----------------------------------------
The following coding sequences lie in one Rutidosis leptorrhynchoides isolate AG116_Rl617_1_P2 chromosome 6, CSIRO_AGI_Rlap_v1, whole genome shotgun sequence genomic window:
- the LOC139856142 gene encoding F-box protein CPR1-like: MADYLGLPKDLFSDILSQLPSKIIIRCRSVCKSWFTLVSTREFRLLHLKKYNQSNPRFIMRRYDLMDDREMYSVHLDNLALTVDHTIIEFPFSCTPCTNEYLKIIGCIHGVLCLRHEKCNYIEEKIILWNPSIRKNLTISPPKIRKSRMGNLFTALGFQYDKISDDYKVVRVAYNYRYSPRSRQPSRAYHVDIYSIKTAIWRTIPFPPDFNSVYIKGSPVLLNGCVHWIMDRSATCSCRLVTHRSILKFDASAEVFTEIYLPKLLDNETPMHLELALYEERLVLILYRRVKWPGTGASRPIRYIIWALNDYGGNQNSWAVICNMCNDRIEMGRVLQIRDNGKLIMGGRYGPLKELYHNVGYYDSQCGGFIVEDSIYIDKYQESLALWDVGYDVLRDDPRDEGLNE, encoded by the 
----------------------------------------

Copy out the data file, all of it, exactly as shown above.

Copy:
The following coding sequences lie in one Rutidosis leptorrhynchoides isolate AG116_Rl617_1_P2 chromosome 6, CSIRO_AGI_Rlap_v1, whole genome shotgun sequence genomic window:
- the LOC139856142 gene encoding F-box protein CPR1-like: MADYLGLPKDLFSDILSQLPSKIIIRCRSVCKSWFTLVSTREFRLLHLKKYNQSNPRFIMRRYDLMDDREMYSVHLDNLALTVDHTIIEFPFSCTPCTNEYLKIIGCIHGVLCLRHEKCNYIEEKIILWNPSIRKNLTISPPKIRKSRMGNLFTALGFQYDKISDDYKVVRVAYNYRYSPRSRQPSRAYHVDIYSIKTAIWRTIPFPPDFNSVYIKGSPVLLNGCVHWIMDRSATCSCRLVTHRSILKFDASAEVFTEIYLPKLLDNETPMHLELALYEERLVLILYRRVKWPGTGASRPIRYIIWALNDYGGNQNSWAVICNMCNDRIEMGRVLQIRDNGKLIMGGRYGPLKELYHNVGYYDSQCGGFIVEDSIYIDKYQESLALWDVGYDVLRDDPRDEGLNE, encoded by the 